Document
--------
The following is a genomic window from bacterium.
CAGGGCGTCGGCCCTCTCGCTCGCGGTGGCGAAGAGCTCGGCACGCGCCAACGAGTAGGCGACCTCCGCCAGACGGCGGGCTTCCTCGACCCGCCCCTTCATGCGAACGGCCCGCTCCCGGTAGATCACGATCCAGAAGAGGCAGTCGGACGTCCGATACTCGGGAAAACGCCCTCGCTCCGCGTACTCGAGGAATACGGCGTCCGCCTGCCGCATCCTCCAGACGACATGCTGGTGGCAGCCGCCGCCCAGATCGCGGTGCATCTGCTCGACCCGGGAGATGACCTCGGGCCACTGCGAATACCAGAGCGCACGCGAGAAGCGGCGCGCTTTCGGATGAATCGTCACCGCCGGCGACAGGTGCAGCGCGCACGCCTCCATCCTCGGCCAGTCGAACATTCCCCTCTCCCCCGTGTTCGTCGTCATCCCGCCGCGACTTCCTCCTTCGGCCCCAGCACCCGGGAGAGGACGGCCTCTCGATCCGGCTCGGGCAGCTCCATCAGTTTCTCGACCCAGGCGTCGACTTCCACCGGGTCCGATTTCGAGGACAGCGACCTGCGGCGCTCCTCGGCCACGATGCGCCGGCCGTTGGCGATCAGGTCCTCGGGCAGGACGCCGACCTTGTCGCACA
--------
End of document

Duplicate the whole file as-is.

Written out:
The following is a genomic window from bacterium.
CAGGGCGTCGGCCCTCTCGCTCGCGGTGGCGAAGAGCTCGGCACGCGCCAACGAGTAGGCGACCTCCGCCAGACGGCGGGCTTCCTCGACCCGCCCCTTCATGCGAACGGCCCGCTCCCGGTAGATCACGATCCAGAAGAGGCAGTCGGACGTCCGATACTCGGGAAAACGCCCTCGCTCCGCGTACTCGAGGAATACGGCGTCCGCCTGCCGCATCCTCCAGACGACATGCTGGTGGCAGCCGCCGCCCAGATCGCGGTGCATCTGCTCGACCCGGGAGATGACCTCGGGCCACTGCGAATACCAGAGCGCACGCGAGAAGCGGCGCGCTTTCGGATGAATCGTCACCGCCGGCGACAGGTGCAGCGCGCACGCCTCCATCCTCGGCCAGTCGAACATTCCCCTCTCCCCCGTGTTCGTCGTCATCCCGCCGCGACTTCCTCCTTCGGCCCCAGCACCCGGGAGAGGACGGCCTCTCGATCCGGCTCGGGCAGCTCCATCAGTTTCTCGACCCAGGCGTCGACTTCCACCGGGTCCGATTTCGAGGACAGCGACCTGCGGCGCTCCTCGGCCACGATGCGCCGGCCGTTGGCGATCAGGTCCTCGGGCAGGACGCCGACCTTGTCGCACA